The SPCA Is Fighting For The Rights Of For-Food Farm Animals — Here's What They Have To Say
"It is not because they are going to die that they don’t deserve to be protected."
Unlike many countries worldwide, Quebec has no regulations governing the treatment of animals raised for food, according to Montreal's Society for the Prevention of Cruelty to Animals (SPCA). The organization is engaged in a fight for legal changes, arguing that just because animals are being raised for human consumption doesn't mean they don't deserve humane living conditions.
The issue stems "from the system in which [producers] operate," acting director of the Montreal SPCA, Sophie Gaillard, explained in a recent statement.
"The vast majority of Quebecers believe the government should step in to ensure all animals, including those raised for food production, are afforded the basic protection they deserve," Gaillard continued, citing a March 2023 Léger poll that showed 92% of Quebecers are in support of increased regulations for the treatment of food animals.
The lack of legal protection for raised-for-food animals means that treatments and procedures that are otherwise considered illegal continue unchecked, like the castration of piglets without the use of anesthesia.
"If the same procedure were performed on a dog or cat, it would be punishable by a conviction and even imprisonment" Gaillard explained.
The SPCA argues that Quebec could adopt regulations similar to those in Switzerland, which cover each farmed species and the specific purpose for which it is raised.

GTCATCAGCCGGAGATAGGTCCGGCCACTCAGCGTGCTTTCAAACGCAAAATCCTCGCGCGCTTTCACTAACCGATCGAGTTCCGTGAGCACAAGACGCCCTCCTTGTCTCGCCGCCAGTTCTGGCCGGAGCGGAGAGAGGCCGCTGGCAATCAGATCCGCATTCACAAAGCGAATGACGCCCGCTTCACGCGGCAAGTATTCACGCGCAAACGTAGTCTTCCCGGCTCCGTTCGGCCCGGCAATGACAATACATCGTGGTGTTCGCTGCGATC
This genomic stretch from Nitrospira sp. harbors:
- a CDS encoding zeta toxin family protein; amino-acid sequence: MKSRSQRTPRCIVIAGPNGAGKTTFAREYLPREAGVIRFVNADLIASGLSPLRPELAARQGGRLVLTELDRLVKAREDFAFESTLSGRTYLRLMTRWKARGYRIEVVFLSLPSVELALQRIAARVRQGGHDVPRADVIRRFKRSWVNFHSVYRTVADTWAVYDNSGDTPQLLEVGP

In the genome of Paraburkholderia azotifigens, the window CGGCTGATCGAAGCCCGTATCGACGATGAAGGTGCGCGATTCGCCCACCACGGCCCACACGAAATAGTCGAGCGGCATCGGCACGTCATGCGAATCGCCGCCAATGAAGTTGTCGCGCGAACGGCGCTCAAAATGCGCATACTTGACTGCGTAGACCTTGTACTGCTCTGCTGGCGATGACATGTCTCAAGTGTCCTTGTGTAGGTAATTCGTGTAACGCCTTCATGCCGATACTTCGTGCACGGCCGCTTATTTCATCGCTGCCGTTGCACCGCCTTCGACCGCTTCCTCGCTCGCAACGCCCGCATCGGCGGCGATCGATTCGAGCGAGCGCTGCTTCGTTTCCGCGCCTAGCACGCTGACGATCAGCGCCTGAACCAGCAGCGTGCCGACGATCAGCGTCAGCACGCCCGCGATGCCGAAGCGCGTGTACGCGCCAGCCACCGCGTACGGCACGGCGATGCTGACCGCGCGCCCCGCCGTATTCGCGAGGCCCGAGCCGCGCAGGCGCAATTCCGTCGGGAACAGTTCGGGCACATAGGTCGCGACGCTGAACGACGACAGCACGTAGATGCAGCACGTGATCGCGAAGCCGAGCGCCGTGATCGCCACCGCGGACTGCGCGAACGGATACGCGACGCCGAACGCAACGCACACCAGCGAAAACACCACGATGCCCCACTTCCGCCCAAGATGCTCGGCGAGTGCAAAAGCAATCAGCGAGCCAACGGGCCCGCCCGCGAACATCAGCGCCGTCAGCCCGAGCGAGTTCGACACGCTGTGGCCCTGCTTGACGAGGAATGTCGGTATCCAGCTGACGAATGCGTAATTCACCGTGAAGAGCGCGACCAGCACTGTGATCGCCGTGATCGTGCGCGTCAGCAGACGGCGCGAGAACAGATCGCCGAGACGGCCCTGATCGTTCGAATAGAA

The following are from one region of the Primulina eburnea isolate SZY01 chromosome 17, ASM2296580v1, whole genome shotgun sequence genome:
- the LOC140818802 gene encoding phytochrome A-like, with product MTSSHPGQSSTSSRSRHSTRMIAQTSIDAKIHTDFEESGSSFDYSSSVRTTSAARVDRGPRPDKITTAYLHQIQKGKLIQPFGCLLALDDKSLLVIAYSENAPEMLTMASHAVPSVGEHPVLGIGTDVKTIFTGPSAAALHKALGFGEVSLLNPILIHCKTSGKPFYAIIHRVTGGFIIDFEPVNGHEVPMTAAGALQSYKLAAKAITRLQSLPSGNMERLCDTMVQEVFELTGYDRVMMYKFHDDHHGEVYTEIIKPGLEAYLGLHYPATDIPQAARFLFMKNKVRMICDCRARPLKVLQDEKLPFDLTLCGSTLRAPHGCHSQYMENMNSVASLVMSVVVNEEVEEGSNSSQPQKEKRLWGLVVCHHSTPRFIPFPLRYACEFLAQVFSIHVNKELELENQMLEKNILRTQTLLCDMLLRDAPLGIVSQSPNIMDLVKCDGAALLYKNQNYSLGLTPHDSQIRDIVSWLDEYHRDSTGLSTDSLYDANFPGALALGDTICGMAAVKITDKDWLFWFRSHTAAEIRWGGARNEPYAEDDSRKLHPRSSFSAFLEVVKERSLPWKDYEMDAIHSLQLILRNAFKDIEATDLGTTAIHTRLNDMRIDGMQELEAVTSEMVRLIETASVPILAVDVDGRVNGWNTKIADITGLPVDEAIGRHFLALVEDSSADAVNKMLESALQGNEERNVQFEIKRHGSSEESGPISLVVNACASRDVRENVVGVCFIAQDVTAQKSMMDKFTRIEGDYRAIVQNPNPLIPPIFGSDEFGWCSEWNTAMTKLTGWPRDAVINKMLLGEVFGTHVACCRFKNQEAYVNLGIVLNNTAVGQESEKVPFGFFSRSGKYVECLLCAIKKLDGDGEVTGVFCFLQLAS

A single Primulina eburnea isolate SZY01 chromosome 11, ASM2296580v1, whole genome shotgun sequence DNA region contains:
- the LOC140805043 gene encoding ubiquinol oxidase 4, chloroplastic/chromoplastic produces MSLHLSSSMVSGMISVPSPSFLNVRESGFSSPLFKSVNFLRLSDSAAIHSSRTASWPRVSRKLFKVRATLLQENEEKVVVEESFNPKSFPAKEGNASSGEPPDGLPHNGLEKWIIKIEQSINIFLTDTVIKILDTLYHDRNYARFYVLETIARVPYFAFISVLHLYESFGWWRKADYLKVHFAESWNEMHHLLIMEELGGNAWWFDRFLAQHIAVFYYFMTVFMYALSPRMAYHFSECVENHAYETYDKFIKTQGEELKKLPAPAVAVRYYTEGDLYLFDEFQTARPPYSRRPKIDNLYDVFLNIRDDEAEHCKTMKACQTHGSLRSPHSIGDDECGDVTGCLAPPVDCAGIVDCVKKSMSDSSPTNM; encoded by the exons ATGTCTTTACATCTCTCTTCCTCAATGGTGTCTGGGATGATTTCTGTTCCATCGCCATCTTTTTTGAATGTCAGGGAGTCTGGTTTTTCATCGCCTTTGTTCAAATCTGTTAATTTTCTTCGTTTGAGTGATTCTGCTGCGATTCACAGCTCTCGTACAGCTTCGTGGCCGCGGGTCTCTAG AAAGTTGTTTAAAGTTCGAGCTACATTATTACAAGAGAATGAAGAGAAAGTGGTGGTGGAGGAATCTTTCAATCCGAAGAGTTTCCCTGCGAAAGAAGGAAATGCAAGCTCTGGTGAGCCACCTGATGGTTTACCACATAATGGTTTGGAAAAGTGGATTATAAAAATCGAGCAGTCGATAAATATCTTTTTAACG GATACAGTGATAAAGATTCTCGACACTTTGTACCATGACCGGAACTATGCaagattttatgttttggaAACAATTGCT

Prior activism by the organization has led to changes in Quebec's legal system, including what the SPCA calls "a fundamental reform of animal protection law" that took place in 2015 following the organization's publication Animals Are Not Things, which they term a "manifesto."
This older manifesto led to the adoption of a new law, the Animal Welfare and Safety Act, as well as a provision in Quebec's Civil Code recognizing that animals are "sentient beings." These provisions explicitly exclude all animals used for agriculture, leaving the regulation of their treatment up to the industry.
"We find ourselves in a concerning situation where the industry itself has the power to determine what practices are legal or illegal, regardless of the degree of suffering that they inflict on animals," Gaillard added. “We would never give an industry the power to define what’s legal and what’s not in other sectors; that would be an abdication of government responsibility. However, that’s what we do for farm animals in Quebec."
The new manifesto, specific to agriculturally cultivated animals, has been signed by nearly 26,000 Quebecers, including relative celebrities like singer-songwriter Stéphanie Boulay and several lawyers, veterinarians and college professors.
This article's cover image was used for illustrative purposes only.